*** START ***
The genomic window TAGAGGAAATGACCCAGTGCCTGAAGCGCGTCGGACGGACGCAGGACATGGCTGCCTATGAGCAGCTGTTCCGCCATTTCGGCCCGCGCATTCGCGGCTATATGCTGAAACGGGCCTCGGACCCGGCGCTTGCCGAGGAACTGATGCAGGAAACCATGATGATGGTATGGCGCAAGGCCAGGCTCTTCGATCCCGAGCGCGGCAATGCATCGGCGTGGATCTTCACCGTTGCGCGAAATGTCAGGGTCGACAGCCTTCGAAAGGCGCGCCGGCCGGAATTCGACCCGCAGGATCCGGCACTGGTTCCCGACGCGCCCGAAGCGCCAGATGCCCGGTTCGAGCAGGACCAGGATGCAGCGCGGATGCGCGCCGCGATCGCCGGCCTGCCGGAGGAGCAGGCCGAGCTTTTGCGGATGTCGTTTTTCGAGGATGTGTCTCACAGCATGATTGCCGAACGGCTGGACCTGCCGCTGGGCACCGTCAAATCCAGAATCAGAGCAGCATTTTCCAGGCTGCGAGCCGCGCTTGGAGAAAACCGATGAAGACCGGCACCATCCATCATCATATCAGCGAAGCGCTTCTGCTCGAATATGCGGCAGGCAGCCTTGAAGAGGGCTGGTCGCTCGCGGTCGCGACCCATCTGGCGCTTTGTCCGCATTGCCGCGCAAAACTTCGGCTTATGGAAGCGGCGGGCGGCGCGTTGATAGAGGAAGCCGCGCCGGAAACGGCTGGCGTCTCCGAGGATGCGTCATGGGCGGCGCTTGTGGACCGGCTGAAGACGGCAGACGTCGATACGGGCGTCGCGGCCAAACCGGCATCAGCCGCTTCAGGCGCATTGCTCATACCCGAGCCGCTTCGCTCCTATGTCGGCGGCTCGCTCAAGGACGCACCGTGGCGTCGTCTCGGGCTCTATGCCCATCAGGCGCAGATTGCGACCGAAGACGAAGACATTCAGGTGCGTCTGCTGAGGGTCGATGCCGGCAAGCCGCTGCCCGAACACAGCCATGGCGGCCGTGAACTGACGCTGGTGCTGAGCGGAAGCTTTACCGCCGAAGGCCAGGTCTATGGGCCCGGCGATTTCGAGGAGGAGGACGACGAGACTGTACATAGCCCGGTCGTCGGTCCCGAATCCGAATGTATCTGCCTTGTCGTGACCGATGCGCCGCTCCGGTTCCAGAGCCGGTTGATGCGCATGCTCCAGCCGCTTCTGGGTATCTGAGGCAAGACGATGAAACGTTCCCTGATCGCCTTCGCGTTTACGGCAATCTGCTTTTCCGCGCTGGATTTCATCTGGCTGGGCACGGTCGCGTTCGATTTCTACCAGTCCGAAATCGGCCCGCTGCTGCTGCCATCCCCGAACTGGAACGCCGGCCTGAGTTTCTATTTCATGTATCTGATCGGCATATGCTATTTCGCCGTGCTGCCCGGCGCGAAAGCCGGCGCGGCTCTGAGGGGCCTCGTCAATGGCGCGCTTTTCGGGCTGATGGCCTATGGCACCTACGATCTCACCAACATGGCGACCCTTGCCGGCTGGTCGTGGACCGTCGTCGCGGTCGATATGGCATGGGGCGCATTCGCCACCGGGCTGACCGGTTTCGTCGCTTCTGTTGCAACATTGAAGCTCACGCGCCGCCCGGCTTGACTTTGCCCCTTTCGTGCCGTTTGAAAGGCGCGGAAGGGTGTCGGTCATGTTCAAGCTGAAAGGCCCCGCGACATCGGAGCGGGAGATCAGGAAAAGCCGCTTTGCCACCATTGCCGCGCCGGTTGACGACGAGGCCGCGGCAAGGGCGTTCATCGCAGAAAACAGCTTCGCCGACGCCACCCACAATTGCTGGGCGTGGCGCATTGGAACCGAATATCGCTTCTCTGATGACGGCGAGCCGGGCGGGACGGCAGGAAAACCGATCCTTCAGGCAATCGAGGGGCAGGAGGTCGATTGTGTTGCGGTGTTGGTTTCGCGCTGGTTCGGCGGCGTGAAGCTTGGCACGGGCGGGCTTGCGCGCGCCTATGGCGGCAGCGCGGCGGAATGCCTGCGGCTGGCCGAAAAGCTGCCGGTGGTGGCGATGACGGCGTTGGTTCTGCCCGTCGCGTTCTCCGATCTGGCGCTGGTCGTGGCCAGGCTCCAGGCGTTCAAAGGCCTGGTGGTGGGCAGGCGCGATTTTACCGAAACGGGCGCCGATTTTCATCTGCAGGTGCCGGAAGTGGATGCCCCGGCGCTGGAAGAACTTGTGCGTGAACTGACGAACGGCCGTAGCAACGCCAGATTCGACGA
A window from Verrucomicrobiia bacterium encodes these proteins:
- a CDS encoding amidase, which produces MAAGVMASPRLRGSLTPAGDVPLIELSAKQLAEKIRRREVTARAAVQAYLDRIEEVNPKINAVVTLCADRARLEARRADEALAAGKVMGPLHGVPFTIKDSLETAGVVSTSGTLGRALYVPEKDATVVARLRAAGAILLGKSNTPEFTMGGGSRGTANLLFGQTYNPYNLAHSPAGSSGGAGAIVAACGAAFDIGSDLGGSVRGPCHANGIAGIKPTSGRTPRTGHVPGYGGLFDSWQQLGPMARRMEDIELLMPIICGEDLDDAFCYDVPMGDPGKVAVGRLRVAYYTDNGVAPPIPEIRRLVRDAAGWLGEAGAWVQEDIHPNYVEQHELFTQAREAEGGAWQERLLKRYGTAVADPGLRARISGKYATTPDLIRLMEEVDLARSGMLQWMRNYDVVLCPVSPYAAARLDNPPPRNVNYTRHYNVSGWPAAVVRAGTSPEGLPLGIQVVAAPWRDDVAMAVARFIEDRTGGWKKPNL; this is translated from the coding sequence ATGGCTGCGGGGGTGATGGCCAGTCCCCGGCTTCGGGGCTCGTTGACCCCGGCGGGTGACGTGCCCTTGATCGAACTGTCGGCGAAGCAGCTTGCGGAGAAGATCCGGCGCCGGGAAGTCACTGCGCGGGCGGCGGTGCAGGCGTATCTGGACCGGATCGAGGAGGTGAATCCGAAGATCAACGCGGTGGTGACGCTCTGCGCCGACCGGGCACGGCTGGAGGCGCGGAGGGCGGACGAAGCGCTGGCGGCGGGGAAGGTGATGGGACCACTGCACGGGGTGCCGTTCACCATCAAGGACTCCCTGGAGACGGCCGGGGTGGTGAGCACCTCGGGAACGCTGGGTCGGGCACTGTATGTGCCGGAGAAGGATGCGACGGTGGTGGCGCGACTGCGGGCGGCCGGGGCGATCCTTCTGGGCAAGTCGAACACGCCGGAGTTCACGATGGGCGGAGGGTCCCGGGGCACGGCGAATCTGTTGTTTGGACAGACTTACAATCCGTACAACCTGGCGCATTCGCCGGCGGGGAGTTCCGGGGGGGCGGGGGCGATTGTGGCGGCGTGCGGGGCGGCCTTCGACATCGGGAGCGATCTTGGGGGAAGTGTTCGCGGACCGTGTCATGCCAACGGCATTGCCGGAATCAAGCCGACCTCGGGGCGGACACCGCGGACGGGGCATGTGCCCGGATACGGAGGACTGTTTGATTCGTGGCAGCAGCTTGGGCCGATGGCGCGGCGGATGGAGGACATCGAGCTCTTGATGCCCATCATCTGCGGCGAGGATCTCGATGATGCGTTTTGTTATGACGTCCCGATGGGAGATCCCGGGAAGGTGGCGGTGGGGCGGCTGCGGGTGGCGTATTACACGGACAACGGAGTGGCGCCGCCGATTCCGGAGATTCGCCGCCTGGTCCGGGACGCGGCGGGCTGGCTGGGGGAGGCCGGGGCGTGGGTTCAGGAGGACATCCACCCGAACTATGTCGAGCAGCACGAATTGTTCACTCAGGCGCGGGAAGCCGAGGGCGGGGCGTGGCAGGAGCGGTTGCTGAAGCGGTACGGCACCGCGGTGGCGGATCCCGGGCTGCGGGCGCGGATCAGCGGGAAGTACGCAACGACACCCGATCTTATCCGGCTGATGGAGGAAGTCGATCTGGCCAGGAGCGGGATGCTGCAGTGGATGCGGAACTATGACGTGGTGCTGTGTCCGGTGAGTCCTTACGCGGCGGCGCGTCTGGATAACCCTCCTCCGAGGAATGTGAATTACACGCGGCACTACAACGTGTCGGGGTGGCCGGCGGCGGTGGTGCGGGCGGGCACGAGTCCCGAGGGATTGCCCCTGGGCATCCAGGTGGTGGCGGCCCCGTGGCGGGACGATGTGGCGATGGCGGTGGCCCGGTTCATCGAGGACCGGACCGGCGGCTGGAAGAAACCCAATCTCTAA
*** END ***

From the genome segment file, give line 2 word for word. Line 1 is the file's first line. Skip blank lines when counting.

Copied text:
A window from Verrucomicrobiia bacterium encodes these proteins: